Statement Highlights:

  • A new American Heart Association policy statement addresses the impact of urban provisioning systems – those that provide, energy, mobility, housing, green infrastructure, water and waste management - on the cardiovascular and metabolic health of urban dwellers nationwide.
  • The statement identifies innovative urban spatial planning and infrastructure upgrades as key strategies for improving heart health for growing urban populations.
  • The Association supports a collaborative, interdisciplinary strategy for urban evolution that engages stakeholders from health care, urban planning, environmental engineering and public policy advocacy to ensure heart health and sustainability are cornerstones of urban design and operation.

DALLAS, March 4, 2024 – The prevalence of cardiometabolic disease, which is the leading cause of disease and death in urban areas, can be markedly influenced by the spatial design of cities and their infrastructure and food provisioning system. A new policy statement from the American Heart Association outlines public policy recommendations for a collaborative, interdisciplinary strategy to ensure these urban systems are beneficial to heart health as well as to ecological and economic vitality. The statement was published today in Circulation, the Association’s flagship peer-reviewed scientific journal.

The policy statement encourages health policy research, urban health impact assessments and educational outreach that recognize the importance of urban spatial planning and the design of provisioning systems to support heart health.

“As the global urban population swells – it is projected to encompass more than two-thirds of humanity by 2050 – we must adapt our cities for heart-healthy, sustainable living,” said Sanjay Rajagopalan, M.D., American Heart Association volunteer, Chief of Cardiovascular Medicine, University Hospitals Harrington Heart and Vascular Institute, director and professor, School of Medicine at Case Western Reserve University, who chaired the policy statement writing group.

The policy guidance outlines a shared commitment to:

Integrated Urban Spatial Planning – Creating compact, inclusive urban spaces to decrease reliance on motor vehicles, promote active lifestyles and advance equitable access to health care and other essential services.

Transformative Supply-Side Innovations – Transitioning to clean energy sources, sustainable food systems, electric vehicles and resource-efficient construction to reduce environmental footprints and promote heart health.

Engagement and Equity – Mobilizing coalitions and networks to foster sustainable and equitable urban redevelopment.

Partners in Health – Engaging government agencies, non-governmental organizations and community-based organizations to advance sustainable practices such as reducing emissions and waste.

Policy Integration – Adopting a “Health in All Policies” approach to ensure health implications are central to all public policy decisions in ways that improve population health and health equity.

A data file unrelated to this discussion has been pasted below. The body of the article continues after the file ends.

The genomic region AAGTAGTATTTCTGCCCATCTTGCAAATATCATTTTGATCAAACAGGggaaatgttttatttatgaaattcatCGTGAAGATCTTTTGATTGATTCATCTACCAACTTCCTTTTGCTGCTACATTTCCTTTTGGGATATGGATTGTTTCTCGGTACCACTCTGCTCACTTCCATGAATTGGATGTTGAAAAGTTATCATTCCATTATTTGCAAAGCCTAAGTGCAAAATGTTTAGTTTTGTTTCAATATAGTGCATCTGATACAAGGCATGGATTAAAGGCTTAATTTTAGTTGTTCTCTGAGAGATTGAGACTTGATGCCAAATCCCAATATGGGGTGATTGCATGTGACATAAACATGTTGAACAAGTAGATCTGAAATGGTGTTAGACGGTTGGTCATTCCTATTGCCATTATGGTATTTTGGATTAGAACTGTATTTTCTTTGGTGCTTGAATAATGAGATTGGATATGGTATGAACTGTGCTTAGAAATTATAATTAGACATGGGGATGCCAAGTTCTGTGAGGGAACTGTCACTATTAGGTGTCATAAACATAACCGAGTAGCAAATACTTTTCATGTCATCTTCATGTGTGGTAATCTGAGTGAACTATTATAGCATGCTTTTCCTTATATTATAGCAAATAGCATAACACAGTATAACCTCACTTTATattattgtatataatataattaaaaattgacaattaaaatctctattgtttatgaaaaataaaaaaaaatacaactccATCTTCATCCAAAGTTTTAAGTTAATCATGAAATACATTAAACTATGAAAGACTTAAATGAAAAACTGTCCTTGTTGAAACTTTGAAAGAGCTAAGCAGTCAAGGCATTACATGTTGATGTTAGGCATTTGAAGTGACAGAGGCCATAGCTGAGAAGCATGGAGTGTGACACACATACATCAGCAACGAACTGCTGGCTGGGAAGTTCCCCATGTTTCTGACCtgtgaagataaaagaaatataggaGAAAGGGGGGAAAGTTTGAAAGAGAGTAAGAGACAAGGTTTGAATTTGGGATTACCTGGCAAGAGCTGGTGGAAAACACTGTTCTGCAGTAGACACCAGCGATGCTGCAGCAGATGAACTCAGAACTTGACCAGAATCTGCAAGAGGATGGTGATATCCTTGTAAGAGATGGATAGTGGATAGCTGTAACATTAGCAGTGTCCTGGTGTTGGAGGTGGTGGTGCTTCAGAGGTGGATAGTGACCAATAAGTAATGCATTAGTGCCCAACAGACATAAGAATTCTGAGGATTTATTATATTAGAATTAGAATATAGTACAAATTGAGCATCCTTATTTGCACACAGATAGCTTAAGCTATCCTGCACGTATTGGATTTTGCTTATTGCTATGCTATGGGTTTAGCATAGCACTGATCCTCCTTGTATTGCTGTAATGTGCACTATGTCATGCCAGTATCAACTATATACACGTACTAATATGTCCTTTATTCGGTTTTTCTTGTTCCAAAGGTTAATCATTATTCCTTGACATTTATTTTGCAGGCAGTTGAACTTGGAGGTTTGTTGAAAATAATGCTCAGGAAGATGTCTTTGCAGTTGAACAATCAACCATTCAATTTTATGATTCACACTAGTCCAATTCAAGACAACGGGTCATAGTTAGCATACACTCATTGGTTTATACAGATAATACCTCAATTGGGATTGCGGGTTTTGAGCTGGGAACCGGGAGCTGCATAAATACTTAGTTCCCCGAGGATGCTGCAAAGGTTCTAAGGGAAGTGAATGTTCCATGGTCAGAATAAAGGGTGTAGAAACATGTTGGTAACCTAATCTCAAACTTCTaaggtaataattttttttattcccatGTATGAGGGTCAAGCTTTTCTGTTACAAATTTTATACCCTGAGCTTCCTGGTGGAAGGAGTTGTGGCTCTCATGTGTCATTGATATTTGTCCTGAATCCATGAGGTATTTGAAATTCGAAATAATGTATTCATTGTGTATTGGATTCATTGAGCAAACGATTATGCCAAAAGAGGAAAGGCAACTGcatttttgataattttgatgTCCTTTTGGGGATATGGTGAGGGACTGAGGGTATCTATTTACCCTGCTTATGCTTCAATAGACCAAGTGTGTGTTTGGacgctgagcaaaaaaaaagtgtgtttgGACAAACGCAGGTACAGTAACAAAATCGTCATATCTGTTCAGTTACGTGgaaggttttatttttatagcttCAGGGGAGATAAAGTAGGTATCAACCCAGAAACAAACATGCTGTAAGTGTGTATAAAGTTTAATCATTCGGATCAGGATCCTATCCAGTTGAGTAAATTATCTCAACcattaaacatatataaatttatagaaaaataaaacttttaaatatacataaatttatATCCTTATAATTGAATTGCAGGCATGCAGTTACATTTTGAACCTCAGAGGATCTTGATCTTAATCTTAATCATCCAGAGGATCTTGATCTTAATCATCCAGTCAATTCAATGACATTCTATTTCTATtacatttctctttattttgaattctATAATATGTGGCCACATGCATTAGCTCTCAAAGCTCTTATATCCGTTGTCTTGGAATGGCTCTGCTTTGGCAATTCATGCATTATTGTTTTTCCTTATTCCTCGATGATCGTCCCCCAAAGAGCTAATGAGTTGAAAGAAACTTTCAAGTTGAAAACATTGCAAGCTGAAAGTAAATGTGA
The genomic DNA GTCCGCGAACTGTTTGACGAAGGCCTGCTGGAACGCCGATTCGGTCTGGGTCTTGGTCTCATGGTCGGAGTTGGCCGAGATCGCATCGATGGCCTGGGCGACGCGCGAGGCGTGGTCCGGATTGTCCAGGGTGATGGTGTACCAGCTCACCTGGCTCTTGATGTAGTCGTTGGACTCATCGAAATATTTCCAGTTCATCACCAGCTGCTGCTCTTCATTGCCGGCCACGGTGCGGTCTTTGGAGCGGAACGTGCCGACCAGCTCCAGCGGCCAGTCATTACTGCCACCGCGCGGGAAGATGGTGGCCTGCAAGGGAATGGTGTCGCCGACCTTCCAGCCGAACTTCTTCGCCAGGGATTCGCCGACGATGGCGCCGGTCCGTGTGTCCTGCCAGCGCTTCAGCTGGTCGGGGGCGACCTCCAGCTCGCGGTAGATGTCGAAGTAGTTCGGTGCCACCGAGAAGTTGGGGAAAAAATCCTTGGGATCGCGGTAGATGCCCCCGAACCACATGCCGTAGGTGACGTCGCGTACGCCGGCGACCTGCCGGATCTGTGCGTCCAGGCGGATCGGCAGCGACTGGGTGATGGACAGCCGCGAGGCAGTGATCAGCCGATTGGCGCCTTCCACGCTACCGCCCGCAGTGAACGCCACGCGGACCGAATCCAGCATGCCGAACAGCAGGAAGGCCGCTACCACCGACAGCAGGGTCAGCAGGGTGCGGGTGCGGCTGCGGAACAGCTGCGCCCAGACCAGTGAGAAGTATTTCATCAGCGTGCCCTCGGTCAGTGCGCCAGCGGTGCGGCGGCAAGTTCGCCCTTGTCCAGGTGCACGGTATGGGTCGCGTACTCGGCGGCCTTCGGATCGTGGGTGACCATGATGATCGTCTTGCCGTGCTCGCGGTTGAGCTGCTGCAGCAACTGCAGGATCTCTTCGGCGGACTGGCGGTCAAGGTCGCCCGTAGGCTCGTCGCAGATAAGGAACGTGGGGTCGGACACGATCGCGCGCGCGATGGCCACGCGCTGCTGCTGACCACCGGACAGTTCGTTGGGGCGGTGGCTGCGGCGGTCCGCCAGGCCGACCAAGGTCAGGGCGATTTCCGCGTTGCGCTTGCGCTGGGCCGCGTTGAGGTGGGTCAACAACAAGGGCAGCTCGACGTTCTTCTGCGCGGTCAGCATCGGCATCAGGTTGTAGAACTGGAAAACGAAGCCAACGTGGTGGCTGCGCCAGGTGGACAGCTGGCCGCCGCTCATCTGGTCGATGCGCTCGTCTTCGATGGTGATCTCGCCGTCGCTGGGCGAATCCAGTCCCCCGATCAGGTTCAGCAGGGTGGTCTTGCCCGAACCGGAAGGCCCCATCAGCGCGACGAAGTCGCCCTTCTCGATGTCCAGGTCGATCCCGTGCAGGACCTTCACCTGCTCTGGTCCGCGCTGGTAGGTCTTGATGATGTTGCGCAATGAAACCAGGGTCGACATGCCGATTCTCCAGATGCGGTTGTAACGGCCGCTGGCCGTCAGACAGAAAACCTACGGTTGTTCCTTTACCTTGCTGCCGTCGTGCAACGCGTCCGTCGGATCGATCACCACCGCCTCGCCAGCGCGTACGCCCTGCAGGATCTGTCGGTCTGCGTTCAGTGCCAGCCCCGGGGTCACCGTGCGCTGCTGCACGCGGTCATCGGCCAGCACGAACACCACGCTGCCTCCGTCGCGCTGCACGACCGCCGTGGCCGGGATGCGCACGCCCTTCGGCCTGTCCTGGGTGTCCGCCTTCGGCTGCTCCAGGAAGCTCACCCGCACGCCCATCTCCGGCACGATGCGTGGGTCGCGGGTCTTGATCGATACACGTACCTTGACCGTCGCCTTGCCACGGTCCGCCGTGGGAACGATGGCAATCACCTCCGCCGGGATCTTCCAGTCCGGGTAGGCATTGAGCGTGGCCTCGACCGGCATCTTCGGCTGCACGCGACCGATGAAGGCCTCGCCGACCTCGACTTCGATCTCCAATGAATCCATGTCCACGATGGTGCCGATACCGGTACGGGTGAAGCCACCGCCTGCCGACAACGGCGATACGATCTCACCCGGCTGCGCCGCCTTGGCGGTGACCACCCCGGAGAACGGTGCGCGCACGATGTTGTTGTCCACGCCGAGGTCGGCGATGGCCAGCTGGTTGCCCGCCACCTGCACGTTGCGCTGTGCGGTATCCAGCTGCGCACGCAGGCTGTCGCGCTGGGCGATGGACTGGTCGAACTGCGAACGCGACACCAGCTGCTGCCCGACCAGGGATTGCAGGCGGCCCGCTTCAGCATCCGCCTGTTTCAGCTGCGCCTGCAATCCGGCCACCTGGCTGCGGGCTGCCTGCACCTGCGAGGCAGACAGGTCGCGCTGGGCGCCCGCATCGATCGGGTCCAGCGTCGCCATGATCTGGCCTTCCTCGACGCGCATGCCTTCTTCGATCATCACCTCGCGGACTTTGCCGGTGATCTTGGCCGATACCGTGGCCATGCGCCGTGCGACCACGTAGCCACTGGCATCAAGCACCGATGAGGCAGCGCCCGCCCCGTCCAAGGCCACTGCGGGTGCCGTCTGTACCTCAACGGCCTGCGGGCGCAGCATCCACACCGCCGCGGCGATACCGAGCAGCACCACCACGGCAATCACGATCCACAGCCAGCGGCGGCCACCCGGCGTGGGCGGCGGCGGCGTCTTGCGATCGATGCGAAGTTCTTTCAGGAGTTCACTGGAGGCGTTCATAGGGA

“This policy statement serves as a blueprint for creating sustainable urban environments that promote heart and brain health,” said writing group vice chair Anu Ramaswami, M.D., American Heart Association volunteer, professor of India Studies and professor of Civil and Environmental Engineering at Princeton Institute for International and Regional Studies, and the High Meadows Environmental Institute.

The policy statement was prepared by the volunteer writing group on behalf of the American Heart Association Advocacy Coordinating Committee. American Heart Association policy statements position the Association on issues that will impact cardiovascular health and mortality, guide our advocacy work at all levels of government, allow us to support the important work of others, and inform policymakers, practitioners, health care professionals, researchers, the media and the public.

Additional co-authors and members of the writing group are Aruni Bhatnagar, Ph.D.; Robert D. Brook, Ph.D., FAHA; Mark Fenton, MS; Christopher Gardner, Ph.D., FAHA; Roni Neff, Ph.D.; Armistead G. Russell, Ph.D.; Karen C. Seto, Ph.D.; Laurie P. Whitsel, Ph.D., FAHA; on behalf of the American Heart Association Council on Hypertension; Council on Lifestyle and Cardiometabolic Health; Council on Peripheral Vascular Disease; Council on Lifelong Congenital Heart Disease and Heart Health in the Young; and Council on Cardiovascular Surgery and Anesthesia.

The Association receives funding primarily from individuals. Foundations and corporations (including pharmaceutical, device manufacturers and other companies) also make donations and fund specific Association programs and events. The Association has strict policies to prevent these relationships from influencing the science content. Revenues from pharmaceutical and biotech companies, device manufacturers and health insurance providers and the Association’s overall financial information are available here.

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About the American Heart Association 

The American Heart Association is a relentless force for a world of longer, healthier lives. We are dedicated to ensuring equitable health in all communities. Through collaboration with numerous organizations, and powered by millions of volunteers, we fund innovative research, advocate for the public’s health and share lifesaving resources. The Dallas-based organization has been a leading source of health information for a century. During 2024 – our Centennial year – we celebrate our rich 100-year history and accomplishments. As we forge ahead into our second century of bold discovery and impact, our vision is to advance health and hope for everyone, everywhere. Connect with us on heart.orgFacebookX or by calling 1-800-AHA-USA1.

For Media Inquiries and AHA/ASA Expert Perspective: 214-706-1173

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